The most important factor that impacts an employee’s motivation at work is the level of trust they feel towards their manager. High levels of trust make them feel valued, energizes them to work harder, and make them persist through difficulties and setbacks. Knowing that they’re being looked after keeps them focused on the task without being distracted by the uncertainties in their environment. A mistake—wrong decision, bad strategy, poor execution—isn’t looked down upon. Trust enables employees to prioritize intent over action.
Low levels of trust reverses the equation which negatively impacts their productivity and performance. They are constantly on the lookout, watchful of how their actions will be perceived. Time and energy that’s better spent in doing work is wasted in useless arguments and discussions. Lack of trust turns minor disappointments into major setbacks. Negative outlook breeds suspicion, frustration, and resentment which leads to poor quality work.
While it’s important to actively engage in behaviors that promote trust, it’s equally important to get rid of the ones that kill it. When you don’t spend time noticing how you come across to others, it’s hard to change and adapt—does your behavior make them happy or annoyed? Do they feel comfortable to ask questions or shut down? Do they feel supported and cared for or neglected and abandoned?
Once leaders develop self-awareness, they create the possibility for shifting, a master skill of conscious leaders. Shifting is moving from closed to open, from defensive to curious, from wanting to be right to wanting to learn, and from fighting for the survival of the individual ego to leading from a place of security and trust—Jim Dethmer
You can’t fix something when you don’t even know it is a problem. Watch out for these 8 subtle behaviors that often go unnoticed and lead to loss of trust.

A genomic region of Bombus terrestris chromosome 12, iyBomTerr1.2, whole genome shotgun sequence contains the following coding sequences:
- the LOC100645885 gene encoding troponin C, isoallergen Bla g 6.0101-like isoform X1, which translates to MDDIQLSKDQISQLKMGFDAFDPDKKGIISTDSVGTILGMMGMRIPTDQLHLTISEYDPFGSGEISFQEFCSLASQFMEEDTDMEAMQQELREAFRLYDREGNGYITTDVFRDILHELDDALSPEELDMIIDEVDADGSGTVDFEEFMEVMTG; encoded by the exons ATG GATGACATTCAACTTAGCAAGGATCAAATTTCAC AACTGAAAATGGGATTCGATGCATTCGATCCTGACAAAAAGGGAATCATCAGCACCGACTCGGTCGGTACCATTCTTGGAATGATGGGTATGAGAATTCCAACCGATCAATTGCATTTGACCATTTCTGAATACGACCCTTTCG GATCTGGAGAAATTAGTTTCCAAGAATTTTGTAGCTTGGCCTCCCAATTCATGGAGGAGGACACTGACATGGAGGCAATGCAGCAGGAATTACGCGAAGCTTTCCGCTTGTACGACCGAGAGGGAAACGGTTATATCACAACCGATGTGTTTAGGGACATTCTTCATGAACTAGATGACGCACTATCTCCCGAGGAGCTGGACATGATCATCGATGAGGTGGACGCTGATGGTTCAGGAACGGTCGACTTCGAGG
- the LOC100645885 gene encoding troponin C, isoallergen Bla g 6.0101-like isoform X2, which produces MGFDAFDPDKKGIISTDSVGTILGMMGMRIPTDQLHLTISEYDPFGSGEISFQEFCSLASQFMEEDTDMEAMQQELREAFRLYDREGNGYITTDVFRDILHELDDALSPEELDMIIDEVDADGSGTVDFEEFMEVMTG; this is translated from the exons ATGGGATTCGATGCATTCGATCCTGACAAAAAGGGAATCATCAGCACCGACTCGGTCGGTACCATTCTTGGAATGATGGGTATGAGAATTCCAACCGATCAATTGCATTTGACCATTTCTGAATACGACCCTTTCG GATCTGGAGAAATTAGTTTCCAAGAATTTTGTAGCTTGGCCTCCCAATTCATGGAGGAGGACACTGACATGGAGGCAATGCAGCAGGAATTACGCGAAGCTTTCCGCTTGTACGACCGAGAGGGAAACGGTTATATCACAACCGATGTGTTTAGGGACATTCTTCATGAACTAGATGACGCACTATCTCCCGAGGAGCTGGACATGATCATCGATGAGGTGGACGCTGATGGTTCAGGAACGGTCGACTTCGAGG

“Speaking at length about the importance of a healthy work-life, but then sending emails late in the night.”
“Telling a team member to focus on work, then pinging them every hour to know about the status.”
“Expecting your team to be on top of communication, while frequently ignoring messages that need your attention.”
If this is you, following a different set of standards for yourself and others breaks trust. We judge ourselves by our intentions and others by their behavior. Inconsistent and unpredictable behavior leads to distrust.
Don’t just talk, put your words to action!
“Everyone will soon get a new MacBook Pro,” but that never happens.
“I will take care of it,” while you do nothing and the problem persists.
“You’ll get a hike soon,” but that soon never comes.
Make a promise, but don’t fail to follow-through. If, for whatever reason, what you said earlier can’t be met, don’t leave it hanging; reset expectations.
Nothing breaks trust more than not following through on your commitments; not doing the things you said you are going to do. When you say one thing and do another thing or make promises but do not keep up with those promises, people start doubting your intention.
Don’t just promise, follow through on those commitments!
“The delivery got delayed because we didn’t get the requirements on time.”
“We have done our work. It’s integration with another team that’s taking longer.”
“Our pitch is perfect. They just don’t get it.”
Blaming someone or something else for problems is relieving but is also paralyzing. Feeling that the situation is out of your control makes you obsess about the problem as opposed to finding a solution. Once the victim mindset becomes your thing, you spread a feeling of helplessness and hopelessness in your team. Your team can’t trust you when they can’t even rely on you to solve problems.